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Oct 15, 2010 (Vol. 30, No. 18)

Anticipating Protein Biomarker Applications

Nonlinear Path from Discovery to Validation Remains a Problem

  • Epigenetic Biomarkers

    Click Image To Enlarge +
    Orion Genomics’ MethylScope technology simultaneously measures the DNA methylation state of over 1 million loci across the human genome (left panel). MethylScreen, a quantitative PCR-based assay, provides precise measurements of DNA methylation content at specific sites in the genome. For example, hypermethylation of the GSHR gene, identified by MethylScope profiling and monitored in hundreds of samples by a MethylScreen assay, occurs in approximately 90% of breast tumors (right panel).

    Just about any part of the biological continuum from DNA to metabolites is being mined for novel biomarkers. Among them, DNA-methylation patterns are gaining more and more attention because of their broad implication in human disease. Epigenetic signals present a complex language that we are yet to understand.

    Since these signals are directly linked to DNA, they are believed to be causative rather than consequential of many downstream processes. In cancer studies, many lines of evidence point to the epigenetic contribution to cellular abnormalities. However, finding and understanding the patterns of epigenetic language is not trivial.

    Orion Genomics has developed several tools to efficiently and comprehensively measure epigenetic signals for the entire genome. MethylScope® reportedly enables genome-wide DNA-methylation profiling. Simultaneous study of the epigenetic state of every human gene as well as hundreds of thousands of other loci enables detection of candidate biomarkers that otherwise would remain undiscovered.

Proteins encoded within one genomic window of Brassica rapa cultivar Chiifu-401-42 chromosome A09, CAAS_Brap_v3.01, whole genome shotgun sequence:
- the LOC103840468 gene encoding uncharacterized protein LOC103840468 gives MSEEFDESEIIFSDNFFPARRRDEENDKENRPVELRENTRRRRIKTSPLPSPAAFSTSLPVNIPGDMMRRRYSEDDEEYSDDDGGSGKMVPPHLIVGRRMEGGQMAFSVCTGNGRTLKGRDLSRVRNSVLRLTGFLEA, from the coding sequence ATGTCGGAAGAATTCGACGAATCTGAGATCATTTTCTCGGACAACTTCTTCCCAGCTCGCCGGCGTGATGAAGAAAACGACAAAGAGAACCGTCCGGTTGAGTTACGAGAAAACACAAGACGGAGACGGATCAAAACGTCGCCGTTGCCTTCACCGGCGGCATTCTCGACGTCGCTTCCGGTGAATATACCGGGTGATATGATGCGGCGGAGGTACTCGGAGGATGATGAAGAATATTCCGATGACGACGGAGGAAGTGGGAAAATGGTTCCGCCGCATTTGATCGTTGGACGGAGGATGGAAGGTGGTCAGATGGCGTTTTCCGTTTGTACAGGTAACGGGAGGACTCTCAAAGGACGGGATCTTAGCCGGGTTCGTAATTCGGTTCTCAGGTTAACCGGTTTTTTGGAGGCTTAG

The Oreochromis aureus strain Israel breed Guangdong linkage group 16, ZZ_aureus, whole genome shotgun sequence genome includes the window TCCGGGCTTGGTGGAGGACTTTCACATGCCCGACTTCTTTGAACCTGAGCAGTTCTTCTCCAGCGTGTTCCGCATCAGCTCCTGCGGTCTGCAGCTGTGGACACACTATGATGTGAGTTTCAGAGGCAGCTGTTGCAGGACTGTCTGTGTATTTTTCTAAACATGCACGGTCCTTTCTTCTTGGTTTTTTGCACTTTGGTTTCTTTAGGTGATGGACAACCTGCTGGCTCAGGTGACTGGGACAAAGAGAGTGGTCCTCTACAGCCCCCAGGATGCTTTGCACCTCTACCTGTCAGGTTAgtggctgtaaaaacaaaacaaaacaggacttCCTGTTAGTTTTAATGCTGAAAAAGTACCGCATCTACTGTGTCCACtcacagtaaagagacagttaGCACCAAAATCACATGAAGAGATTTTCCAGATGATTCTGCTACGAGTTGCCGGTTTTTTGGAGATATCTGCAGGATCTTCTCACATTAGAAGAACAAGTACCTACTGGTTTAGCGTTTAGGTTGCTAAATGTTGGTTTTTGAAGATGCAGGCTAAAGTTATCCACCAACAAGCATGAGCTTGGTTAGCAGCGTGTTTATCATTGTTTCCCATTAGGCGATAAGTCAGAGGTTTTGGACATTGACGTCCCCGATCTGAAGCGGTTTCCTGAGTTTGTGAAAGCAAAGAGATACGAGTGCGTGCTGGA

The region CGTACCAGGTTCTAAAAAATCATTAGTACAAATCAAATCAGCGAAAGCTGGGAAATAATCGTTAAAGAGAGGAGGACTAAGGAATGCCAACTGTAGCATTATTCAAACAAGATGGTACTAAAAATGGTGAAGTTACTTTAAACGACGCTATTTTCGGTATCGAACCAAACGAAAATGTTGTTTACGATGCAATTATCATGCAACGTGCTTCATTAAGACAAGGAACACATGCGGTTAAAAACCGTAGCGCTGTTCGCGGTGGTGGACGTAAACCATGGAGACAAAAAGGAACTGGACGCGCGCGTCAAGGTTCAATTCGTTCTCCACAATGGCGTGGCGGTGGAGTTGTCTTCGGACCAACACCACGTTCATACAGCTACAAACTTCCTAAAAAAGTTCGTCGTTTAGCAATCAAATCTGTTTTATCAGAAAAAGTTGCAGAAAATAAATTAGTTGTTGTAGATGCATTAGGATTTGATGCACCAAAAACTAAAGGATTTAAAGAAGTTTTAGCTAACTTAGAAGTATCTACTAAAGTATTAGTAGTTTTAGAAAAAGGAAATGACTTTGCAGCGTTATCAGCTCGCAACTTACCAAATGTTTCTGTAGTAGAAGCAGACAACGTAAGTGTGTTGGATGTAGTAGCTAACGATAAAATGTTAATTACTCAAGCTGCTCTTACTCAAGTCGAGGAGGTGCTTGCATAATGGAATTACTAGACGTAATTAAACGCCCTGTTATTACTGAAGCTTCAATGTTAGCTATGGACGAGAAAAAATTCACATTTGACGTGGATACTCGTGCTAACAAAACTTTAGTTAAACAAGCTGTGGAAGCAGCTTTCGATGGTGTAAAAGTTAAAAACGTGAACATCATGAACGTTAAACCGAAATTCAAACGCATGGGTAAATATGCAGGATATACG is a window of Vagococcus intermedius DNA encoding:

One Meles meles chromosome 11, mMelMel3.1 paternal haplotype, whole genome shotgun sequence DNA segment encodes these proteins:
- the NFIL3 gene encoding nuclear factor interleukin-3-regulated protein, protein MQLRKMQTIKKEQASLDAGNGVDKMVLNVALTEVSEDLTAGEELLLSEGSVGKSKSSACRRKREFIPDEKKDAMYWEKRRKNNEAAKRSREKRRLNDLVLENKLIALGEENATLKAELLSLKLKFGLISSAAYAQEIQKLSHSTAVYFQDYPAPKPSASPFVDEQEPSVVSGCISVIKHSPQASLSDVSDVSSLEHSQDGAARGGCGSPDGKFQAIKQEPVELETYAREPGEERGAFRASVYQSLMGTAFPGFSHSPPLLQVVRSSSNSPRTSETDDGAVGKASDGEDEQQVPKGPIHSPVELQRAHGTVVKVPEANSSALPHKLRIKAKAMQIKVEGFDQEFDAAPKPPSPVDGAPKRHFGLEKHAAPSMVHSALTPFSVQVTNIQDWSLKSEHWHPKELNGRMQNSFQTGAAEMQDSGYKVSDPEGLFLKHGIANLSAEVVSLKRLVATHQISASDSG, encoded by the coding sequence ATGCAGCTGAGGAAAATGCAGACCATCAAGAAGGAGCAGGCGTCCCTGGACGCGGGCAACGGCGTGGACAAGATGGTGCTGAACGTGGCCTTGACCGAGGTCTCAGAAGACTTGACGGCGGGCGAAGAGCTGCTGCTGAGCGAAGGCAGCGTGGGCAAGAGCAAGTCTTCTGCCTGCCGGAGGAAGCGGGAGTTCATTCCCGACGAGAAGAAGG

MethylScope Array contains over 1 million spots each containing a unique 50 bp DNA sequence, together representing the human genome. Fluorescently labeled unmethylated and total genomic DNA differentially hybridizes to the array, resulting in a high-resolution quantitative methylation profile.

    “Finding causative methylation marks is only the first step in the process,” says Jared Ordway, Ph.D., vp of research and development. “We can continue their translation into clinical diagnostics by developing a specific assessment of the methylation density of that marker. But sometimes it makes more sense to measure the downstream result.” 

    With a collaborator, the company is conducting clinical validation of a predictive biomarker for increased risk of colorectal cancer. Forty percent of colon tumors have loss of imprinting (silencing) of the maternal copy of IGF2, insulin-like growth factor II gene. Expression of both copies of this gene is strongly linked with colon and 20 other cancer types. And while the appearance of this biomarker is caused by epigenetic changes, the clinical assay measures the allele-specific expression of IGF2.


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